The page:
Liquidity is dynamic. It has so many different components: How quickly can you trade? How much can you trade, and at what price? And in times of stress, it obviously costs more. Transaction costs increase. Bid/ask spreads widen. [Bid/ask spreads are the difference between the prices at which a seller wants to sell and a buyer wants to buy.]
In the government bond market, you may not like the prices, but you can still trade. In areas of the corporate bond market, it's the same but more extreme, and as you go further down the quality spectrum, it gets harder and harder to find what the true prices are.
Ms. Devereux: In a time of stress, corporations want cash. They're not making income as they normally do, but they still want to pay employees. Banks want to make loans. In a normal market, raising cash is a very orderly, almost mundane exercise. But this time, what was different is it developed so quickly. And the magnitude of simultaneous demand for cash was unprecedented. The dealers who would normally warehouse that risk simply couldn't handle it. There's just not enough balance sheet to warehouse all that risk in aggregate, even if it's temporary. So central banks have to come in and use their balance sheets.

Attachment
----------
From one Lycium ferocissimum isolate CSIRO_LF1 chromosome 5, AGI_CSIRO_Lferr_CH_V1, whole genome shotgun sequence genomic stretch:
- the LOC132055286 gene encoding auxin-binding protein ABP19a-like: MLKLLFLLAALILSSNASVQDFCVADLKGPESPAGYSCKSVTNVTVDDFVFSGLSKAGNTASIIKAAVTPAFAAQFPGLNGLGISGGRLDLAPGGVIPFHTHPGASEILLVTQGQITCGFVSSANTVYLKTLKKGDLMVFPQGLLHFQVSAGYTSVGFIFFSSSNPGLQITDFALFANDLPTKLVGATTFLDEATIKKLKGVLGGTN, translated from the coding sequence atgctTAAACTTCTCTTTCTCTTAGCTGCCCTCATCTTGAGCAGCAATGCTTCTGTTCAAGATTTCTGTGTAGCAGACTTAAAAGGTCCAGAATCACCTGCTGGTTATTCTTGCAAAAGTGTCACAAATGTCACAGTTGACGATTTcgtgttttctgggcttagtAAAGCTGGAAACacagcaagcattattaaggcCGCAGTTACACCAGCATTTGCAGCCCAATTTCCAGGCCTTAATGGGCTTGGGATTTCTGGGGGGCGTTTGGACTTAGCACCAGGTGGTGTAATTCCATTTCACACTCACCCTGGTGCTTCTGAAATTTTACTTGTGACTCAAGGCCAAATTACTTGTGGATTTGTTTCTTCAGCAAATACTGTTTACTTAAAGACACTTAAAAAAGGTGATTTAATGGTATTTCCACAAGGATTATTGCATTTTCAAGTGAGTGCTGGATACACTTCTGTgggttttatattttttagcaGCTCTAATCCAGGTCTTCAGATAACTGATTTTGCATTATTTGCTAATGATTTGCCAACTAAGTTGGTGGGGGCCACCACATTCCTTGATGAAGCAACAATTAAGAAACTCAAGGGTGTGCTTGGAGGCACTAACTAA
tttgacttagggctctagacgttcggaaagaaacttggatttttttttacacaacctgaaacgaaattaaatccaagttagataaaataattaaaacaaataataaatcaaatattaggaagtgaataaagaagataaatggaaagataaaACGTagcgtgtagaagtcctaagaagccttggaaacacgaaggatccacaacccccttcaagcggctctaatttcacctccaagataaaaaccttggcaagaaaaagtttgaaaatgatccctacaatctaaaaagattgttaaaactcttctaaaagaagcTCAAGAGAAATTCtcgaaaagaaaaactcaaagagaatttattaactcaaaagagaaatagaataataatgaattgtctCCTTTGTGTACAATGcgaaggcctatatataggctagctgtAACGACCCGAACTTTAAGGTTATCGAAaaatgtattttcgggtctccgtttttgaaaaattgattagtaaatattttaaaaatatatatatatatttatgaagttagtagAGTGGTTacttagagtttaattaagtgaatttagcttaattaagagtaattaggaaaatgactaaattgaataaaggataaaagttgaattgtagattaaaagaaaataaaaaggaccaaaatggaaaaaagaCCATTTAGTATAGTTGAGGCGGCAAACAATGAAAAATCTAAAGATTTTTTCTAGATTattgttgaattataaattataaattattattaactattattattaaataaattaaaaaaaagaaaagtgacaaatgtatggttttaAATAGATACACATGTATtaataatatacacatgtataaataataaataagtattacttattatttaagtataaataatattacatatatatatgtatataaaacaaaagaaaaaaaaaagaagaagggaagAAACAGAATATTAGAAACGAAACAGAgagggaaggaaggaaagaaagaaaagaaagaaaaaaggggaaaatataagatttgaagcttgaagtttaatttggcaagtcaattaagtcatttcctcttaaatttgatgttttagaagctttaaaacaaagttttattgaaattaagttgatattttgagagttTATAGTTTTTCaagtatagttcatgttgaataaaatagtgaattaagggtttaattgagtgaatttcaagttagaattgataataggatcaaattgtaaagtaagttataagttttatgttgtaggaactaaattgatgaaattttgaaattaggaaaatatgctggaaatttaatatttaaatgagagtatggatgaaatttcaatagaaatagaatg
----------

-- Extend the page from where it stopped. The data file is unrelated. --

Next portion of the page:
How have central banks responded?
Ms. Devereux: The US Federal Reserve was quick to react. They announced a programme to buy $500 billion in Treasuries and $200 billion in mortgage-backed securities. They've already hit that target, and they're still buying. They upsized the programme and basically said they'd buy unlimited Treasuries and mortgages, and the same day they announced additional facilities for corporates, for municipal bonds, for asset-backed securities. They had already announced a money market facility and they expanded that. So they're signaling they'll do everything it takes. Other central banks are responding too. The European Central Bank, for example, announced a €750 billion programme to buy government and corporate debt through to the end of the year.